This is part of a continuing series about our recent travel to Bhutan. Lessons 1 and 2 can be found in a previous post.
Attending church this morning is part of my usual Sunday routine, just like reading the Sunday paper while drinking my coffee in a favorite chair. For many Christian Americans , we practice our religion on the weekend and then exist in a much more secular world during the work week. That is very different from the experience that I had visiting a predominately Buddhist country (75% of Bhutan is Buddhist, 24% is Hindu). Bhutan has no separation of church and state, with the government buildings, Dzongs, serving as the both the secular and religious administrative centers. Each day of our trip was spent trekking to a remote monastery and visiting a Dzong in a different district of the country.
Monasteries are built for worship and reverence and also serve as the primary place of learning for the monks. The majority of monks come from poor families who consider it an honor to have one of their sons receive a free education while also providing them with a religious officer for future needs. Young boys are committed to a monastery at around age 5 and live full time with boys of other ages, learning how to read both Sanskrit and English and living a simple and meditative life in order to achieve nirvana. Sounds very peaceful and calming, but remember that we are dealing with teenage boys and hormones all clustered together. Sunday exists for these boys every day of the week, as prayers are said many times a day and their daily routine is built around the Buddhist religion.
Rule #3 Boys will be boys, no matter where they are born.
The color of the robes made it difficult to put my camera down, as it contrasted so nicely with the white monasteries and the green hillsides.
Young girls may also be given as nuns to the monasteries, but are present in much smaller numbers and in different monasteries than the boys. However, they are able to perform all of the ceremonies that monks perform and seem to function at the same level once they have completed their education.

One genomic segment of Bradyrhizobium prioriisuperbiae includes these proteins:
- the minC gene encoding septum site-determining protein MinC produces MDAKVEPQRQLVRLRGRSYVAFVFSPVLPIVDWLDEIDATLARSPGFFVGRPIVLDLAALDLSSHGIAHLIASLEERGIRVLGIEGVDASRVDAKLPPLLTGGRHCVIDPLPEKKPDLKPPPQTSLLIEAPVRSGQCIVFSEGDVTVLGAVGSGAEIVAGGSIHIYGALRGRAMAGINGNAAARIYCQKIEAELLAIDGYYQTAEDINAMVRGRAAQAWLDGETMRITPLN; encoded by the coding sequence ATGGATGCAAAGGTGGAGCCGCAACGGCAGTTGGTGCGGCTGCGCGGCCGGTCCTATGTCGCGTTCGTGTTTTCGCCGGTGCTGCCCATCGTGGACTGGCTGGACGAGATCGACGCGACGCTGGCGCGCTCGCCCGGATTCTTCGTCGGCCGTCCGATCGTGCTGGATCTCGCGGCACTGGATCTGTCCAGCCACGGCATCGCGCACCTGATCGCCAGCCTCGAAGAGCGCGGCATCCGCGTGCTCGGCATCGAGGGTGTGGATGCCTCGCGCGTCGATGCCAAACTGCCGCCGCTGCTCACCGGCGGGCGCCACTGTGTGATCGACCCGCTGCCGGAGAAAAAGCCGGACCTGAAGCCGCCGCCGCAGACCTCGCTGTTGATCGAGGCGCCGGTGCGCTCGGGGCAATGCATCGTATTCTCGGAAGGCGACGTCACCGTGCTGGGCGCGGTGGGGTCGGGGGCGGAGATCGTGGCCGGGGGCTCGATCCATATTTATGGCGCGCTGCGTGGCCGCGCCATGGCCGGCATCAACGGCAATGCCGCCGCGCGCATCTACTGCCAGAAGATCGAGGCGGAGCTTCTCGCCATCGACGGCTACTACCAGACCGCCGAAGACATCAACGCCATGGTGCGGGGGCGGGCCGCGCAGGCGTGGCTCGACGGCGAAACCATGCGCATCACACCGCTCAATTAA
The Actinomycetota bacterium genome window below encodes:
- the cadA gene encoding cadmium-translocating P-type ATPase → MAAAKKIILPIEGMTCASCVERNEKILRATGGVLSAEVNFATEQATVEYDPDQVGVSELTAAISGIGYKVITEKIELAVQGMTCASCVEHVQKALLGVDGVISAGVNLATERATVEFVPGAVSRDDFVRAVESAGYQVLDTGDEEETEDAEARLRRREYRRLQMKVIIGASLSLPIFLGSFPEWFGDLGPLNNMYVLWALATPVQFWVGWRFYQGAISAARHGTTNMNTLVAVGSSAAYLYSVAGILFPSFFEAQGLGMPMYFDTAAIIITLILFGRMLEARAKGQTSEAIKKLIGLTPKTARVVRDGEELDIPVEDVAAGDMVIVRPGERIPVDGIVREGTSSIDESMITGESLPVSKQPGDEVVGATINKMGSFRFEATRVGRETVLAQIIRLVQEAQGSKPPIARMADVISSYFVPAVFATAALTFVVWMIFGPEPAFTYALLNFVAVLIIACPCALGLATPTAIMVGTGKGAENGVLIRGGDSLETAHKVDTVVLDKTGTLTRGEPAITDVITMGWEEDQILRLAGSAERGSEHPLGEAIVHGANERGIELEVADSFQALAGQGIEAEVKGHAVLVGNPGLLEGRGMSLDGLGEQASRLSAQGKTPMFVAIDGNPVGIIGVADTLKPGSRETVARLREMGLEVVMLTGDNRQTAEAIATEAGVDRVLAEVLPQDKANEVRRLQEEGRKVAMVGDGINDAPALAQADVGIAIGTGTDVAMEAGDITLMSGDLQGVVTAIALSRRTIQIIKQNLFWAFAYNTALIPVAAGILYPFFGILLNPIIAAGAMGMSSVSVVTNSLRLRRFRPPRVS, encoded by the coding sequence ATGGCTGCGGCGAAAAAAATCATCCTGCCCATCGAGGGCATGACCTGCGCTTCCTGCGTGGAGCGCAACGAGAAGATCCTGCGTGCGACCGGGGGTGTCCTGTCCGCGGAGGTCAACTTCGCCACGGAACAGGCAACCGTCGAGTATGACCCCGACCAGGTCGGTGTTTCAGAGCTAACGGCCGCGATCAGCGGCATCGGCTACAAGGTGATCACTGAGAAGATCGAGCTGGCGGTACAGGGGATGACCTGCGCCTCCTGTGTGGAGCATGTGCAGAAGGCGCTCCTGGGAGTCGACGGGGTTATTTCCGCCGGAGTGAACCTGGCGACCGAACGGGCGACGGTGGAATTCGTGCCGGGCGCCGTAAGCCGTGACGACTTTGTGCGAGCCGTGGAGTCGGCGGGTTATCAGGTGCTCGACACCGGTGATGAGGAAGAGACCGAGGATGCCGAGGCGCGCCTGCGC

Most of the monasteries that we visited involved a 1-3 hour trek off of the main road. I am sure that this adds a level of contemplation to the journey, while allowing the monks and nuns to live a simpler life away from the more populated areas. Traveling to a monastery to have certain prayers chanted and make offerings is part of everyday life when important decisions need to be made. Monks are also consulted in naming babies or giving blessings on the New Year. All of these ceremonies involve a monetary offering, very similar to the collection plate that is passed in Christian churches.
Because Dzongs are both places of religion and government, they are treated with great respect and honor. Traditional Bhutanese dress, either the gho or the kira, need to be worn as well as “prayer shawls” by the men. Prayer wheels are spun upon entering and the entrances are decorated with elaborate Buddhist paintings.
Lesson #4 Reverence and respect for religion and government was a pleasant change from what we had left in the US. It can also have a downside, as there seems to be little questioning of authority when religion and government are so closely intertwined.